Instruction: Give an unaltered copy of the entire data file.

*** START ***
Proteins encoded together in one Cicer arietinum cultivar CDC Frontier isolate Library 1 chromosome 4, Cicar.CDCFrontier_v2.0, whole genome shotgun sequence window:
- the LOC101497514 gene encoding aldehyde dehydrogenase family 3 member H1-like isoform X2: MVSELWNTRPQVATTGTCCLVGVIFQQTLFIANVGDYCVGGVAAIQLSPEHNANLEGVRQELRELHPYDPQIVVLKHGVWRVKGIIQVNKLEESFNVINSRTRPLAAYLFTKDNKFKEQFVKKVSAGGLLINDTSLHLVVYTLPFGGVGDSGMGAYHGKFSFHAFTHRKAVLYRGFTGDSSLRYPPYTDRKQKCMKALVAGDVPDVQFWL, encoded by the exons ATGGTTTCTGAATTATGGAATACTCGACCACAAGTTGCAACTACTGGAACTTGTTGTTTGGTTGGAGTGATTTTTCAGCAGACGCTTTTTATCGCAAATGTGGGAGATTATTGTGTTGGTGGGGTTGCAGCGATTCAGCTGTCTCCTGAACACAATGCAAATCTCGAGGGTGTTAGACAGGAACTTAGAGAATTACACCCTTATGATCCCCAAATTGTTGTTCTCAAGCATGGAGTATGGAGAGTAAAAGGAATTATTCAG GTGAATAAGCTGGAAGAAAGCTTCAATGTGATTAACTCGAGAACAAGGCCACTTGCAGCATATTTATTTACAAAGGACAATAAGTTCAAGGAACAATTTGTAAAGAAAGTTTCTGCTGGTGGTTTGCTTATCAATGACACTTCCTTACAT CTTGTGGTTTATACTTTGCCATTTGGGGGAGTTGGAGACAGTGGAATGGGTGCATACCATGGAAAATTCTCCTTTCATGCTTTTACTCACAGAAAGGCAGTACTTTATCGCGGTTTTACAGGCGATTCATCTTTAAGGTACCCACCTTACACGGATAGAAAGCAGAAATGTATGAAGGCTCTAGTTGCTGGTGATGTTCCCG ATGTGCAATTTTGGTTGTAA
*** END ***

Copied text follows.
Proteins encoded together in one Cicer arietinum cultivar CDC Frontier isolate Library 1 chromosome 4, Cicar.CDCFrontier_v2.0, whole genome shotgun sequence window:
- the LOC101497514 gene encoding aldehyde dehydrogenase family 3 member H1-like isoform X2: MVSELWNTRPQVATTGTCCLVGVIFQQTLFIANVGDYCVGGVAAIQLSPEHNANLEGVRQELRELHPYDPQIVVLKHGVWRVKGIIQVNKLEESFNVINSRTRPLAAYLFTKDNKFKEQFVKKVSAGGLLINDTSLHLVVYTLPFGGVGDSGMGAYHGKFSFHAFTHRKAVLYRGFTGDSSLRYPPYTDRKQKCMKALVAGDVPDVQFWL, encoded by the exons ATGGTTTCTGAATTATGGAATACTCGACCACAAGTTGCAACTACTGGAACTTGTTGTTTGGTTGGAGTGATTTTTCAGCAGACGCTTTTTATCGCAAATGTGGGAGATTATTGTGTTGGTGGGGTTGCAGCGATTCAGCTGTCTCCTGAACACAATGCAAATCTCGAGGGTGTTAGACAGGAACTTAGAGAATTACACCCTTATGATCCCCAAATTGTTGTTCTCAAGCATGGAGTATGGAGAGTAAAAGGAATTATTCAG GTGAATAAGCTGGAAGAAAGCTTCAATGTGATTAACTCGAGAACAAGGCCACTTGCAGCATATTTATTTACAAAGGACAATAAGTTCAAGGAACAATTTGTAAAGAAAGTTTCTGCTGGTGGTTTGCTTATCAATGACACTTCCTTACAT CTTGTGGTTTATACTTTGCCATTTGGGGGAGTTGGAGACAGTGGAATGGGTGCATACCATGGAAAATTCTCCTTTCATGCTTTTACTCACAGAAAGGCAGTACTTTATCGCGGTTTTACAGGCGATTCATCTTTAAGGTACCCACCTTACACGGATAGAAAGCAGAAATGTATGAAGGCTCTAGTTGCTGGTGATGTTCCCG ATGTGCAATTTTGGTTGTAA